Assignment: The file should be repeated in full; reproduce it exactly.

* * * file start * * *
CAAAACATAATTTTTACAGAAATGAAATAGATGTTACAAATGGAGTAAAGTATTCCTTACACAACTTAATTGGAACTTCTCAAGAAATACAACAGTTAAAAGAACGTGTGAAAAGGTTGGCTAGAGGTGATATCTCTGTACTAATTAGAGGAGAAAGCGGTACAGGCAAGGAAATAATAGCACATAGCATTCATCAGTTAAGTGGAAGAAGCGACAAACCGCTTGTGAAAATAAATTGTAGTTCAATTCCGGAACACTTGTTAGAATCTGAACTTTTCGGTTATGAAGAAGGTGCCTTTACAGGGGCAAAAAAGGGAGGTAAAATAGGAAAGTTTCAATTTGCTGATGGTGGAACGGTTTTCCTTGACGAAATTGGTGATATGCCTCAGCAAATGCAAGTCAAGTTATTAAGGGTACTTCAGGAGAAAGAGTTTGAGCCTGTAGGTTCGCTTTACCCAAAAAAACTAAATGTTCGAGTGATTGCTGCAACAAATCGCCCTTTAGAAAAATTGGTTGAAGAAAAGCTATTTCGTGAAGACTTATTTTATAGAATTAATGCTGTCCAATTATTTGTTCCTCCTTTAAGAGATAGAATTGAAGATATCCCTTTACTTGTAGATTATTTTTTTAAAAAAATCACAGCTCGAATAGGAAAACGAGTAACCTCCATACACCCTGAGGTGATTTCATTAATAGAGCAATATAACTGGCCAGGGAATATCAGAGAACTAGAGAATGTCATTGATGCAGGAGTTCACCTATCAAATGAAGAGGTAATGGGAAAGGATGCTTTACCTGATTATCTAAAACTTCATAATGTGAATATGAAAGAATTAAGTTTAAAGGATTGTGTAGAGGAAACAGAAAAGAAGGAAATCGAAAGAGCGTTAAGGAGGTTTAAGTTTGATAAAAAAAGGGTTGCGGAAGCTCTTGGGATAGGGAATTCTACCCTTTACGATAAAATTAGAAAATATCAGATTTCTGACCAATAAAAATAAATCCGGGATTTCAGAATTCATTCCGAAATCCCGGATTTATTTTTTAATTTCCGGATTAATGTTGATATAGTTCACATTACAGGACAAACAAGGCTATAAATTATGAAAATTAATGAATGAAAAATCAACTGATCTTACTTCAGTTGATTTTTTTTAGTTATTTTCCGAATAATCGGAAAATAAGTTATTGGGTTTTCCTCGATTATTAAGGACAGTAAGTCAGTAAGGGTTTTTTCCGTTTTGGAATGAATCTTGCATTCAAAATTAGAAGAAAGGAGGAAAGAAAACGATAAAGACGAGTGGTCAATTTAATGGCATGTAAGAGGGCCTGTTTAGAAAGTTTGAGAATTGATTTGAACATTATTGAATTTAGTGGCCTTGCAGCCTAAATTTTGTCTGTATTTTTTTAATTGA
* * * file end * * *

CAAAACATAATTTTTACAGAAATGAAATAGATGTTACAAATGGAGTAAAGTATTCCTTACACAACTTAATTGGAACTTCTCAAGAAATACAACAGTTAAAAGAACGTGTGAAAAGGTTGGCTAGAGGTGATATCTCTGTACTAATTAGAGGAGAAAGCGGTACAGGCAAGGAAATAATAGCACATAGCATTCATCAGTTAAGTGGAAGAAGCGACAAACCGCTTGTGAAAATAAATTGTAGTTCAATTCCGGAACACTTGTTAGAATCTGAACTTTTCGGTTATGAAGAAGGTGCCTTTACAGGGGCAAAAAAGGGAGGTAAAATAGGAAAGTTTCAATTTGCTGATGGTGGAACGGTTTTCCTTGACGAAATTGGTGATATGCCTCAGCAAATGCAAGTCAAGTTATTAAGGGTACTTCAGGAGAAAGAGTTTGAGCCTGTAGGTTCGCTTTACCCAAAAAAACTAAATGTTCGAGTGATTGCTGCAACAAATCGCCCTTTAGAAAAATTGGTTGAAGAAAAGCTATTTCGTGAAGACTTATTTTATAGAATTAATGCTGTCCAATTATTTGTTCCTCCTTTAAGAGATAGAATTGAAGATATCCCTTTACTTGTAGATTATTTTTTTAAAAAAATCACAGCTCGAATAGGAAAACGAGTAACCTCCATACACCCTGAGGTGATTTCATTAATAGAGCAATATAACTGGCCAGGGAATATCAGAGAACTAGAGAATGTCATTGATGCAGGAGTTCACCTATCAAATGAAGAGGTAATGGGAAAGGATGCTTTACCTGATTATCTAAAACTTCATAATGTGAATATGAAAGAATTAAGTTTAAAGGATTGTGTAGAGGAAACAGAAAAGAAGGAAATCGAAAGAGCGTTAAGGAGGTTTAAGTTTGATAAAAAAAGGGTTGCGGAAGCTCTTGGGATAGGGAATTCTACCCTTTACGATAAAATTAGAAAATATCAGATTTCTGACCAATAAAAATAAATCCGGGATTTCAGAATTCATTCCGAAATCCCGGATTTATTTTTTAATTTCCGGATTAATGTTGATATAGTTCACATTACAGGACAAACAAGGCTATAAATTATGAAAATTAATGAATGAAAAATCAACTGATCTTACTTCAGTTGATTTTTTTTAGTTATTTTCCGAATAATCGGAAAATAAGTTATTGGGTTTTCCTCGATTATTAAGGACAGTAAGTCAGTAAGGGTTTTTTCCGTTTTGGAATGAATCTTGCATTCAAAATTAGAAGAAAGGAGGAAAGAAAACGATAAAGACGAGTGGTCAATTTAATGGCATGTAAGAGGGCCTGTTTAGAAAGTTTGAGAATTGATTTGAACATTATTGAATTTAGTGGCCTTGCAGCCTAAATTTTGTCTGTATTTTTTTAATTGA